“It’s just one of those times when things fit together right,” Secretary Bell said.
Television and Radio
Once those with an agenda for change had gauged the galvanizing force of their reports and the media’s interest in them, they moved swiftly to make use of the climate.
In addition to their crowded speaking calendars, Mr. Boyer, Mr. Sizer, Mr. Goodlad, and Secretary Bell have all appeared on dozens of television talk shows and radio programs and have been interviewed by hundreds of newspaper reporters nationwide.
Mr. Boyer said one woman called his office “wanting a copy of the latest study entitled ‘A Nation At Risk’ that had been written by Governor Hunt of Tennessee and had been published by the Carnegie Foundation.”
More seriously, he said, “The thing that startled me is that you go from coast to coast and they are all talking about pretty much the same things.”
One reason for that, he and others suggest, is that their reports and books have been more rapidly and widely disseminated than any other similar documents in the history of American schooling.
Moreover, this appears to be the first national school-reform movement in which a book on the subject was made into a movie.
The Carnegie Foundation has sold some 140 copies of a film version of Mr. Boyer’s report, as well as 25,000 copies of his book, which is scheduled to be released in paperback next winter. It has also been translated into Japanese and recently published in Japan. The royalties from the book go to the Carnegie Foundation, Mr. Boyer said.
According to Mr. Goodlad, some 35,000 copies of his study have been sold. The royalties will go to a nonprofit organization for school-improvement projects.
Mr. Sizer reports that 12,500 copies of his recently released study have been sold and that some 150 schools have expressed an interest in becoming part of an experiment in school reorganization conducted by Mr. Sizer. The first two schools of an expected 15-20 participants will be named by the end of the year, he said.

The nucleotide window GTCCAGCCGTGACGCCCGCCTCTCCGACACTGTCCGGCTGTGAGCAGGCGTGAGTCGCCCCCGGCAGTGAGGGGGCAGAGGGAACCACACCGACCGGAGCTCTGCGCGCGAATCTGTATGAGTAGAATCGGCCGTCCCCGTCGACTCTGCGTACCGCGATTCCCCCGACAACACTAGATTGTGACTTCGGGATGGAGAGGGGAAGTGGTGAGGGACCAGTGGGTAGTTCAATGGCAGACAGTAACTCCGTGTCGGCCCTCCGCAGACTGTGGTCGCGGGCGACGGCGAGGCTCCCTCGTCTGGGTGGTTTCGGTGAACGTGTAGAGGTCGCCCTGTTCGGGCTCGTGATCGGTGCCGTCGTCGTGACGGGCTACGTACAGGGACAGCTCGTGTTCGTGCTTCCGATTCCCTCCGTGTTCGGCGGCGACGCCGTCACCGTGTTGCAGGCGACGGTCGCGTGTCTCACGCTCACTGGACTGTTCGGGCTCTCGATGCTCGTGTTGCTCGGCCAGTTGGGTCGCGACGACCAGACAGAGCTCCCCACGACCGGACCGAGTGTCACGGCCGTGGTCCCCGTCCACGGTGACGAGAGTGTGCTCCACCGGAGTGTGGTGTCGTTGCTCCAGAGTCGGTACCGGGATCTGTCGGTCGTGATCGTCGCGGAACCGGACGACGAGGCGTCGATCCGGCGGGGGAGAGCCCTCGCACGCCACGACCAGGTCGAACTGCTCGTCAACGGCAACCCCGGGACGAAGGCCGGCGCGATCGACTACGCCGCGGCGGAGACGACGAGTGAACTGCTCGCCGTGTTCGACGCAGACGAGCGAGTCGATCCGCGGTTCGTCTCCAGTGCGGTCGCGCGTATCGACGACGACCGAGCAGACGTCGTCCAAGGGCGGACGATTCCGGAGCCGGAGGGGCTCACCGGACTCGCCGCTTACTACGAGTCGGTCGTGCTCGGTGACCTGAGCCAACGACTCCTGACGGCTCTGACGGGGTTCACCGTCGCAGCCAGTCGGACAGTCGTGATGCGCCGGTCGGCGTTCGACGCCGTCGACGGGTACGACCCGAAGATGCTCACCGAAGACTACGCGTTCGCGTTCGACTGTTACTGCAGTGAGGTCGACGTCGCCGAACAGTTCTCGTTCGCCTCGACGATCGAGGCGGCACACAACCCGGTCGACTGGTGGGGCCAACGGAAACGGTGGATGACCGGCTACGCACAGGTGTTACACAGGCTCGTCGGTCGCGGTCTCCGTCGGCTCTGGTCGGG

Secretary Bell has been perhaps the most visible federal education official in history. “It has certainly been a pleasant surprise,” he said.
In addition to the 12 national forums, which attracted more than 10,000 participants, he has drawn attention to the recommendations of the national commission and his own agenda for reform in a variety of ways.
He brought 2,300 educators and policymakers--as well as President Reagan--to a national forum on school reforms held last December in Indianapolis. He has distributed 78,000 copies of “A Nation At Risk” (the Government Printing Office has sold another 80,000 and the Education Department estimates that some 5 million reprints of the report have been made) and 20,000 copies of a recently released follow-up report, ''The Nation Responds.”
The Secretary has also, as he says, “sought to keep education on the front burner” by establishing and widely publicizing various competitions intended to recognize “excellence” in the schools. Such programs now exist for public and private secondary schools and high-school seniors.
The Education Department plans to hold a ceremony honoring top school boards in the nation in September, he said, adding that “we’ve been talking up state-level action, but when you get right down to it, it is the locally elected board that is going to make the difference.”
He has also held numerous press conferences to promote his reform agenda.
White House Honors
President Reagan, largely at the urging of his political advisers and pollsters who find improved schools an important issue with the voting public, has also turned his attention to education since the release of the excellence commission’s report 14 months ago.
After an initial reaction to the report that moved some of its authors to suggest he had not read it, President Reagan began visiting schools, talking about education in his public statements, and honoring academic achievement at White House ceremonies.
Governors and Legislators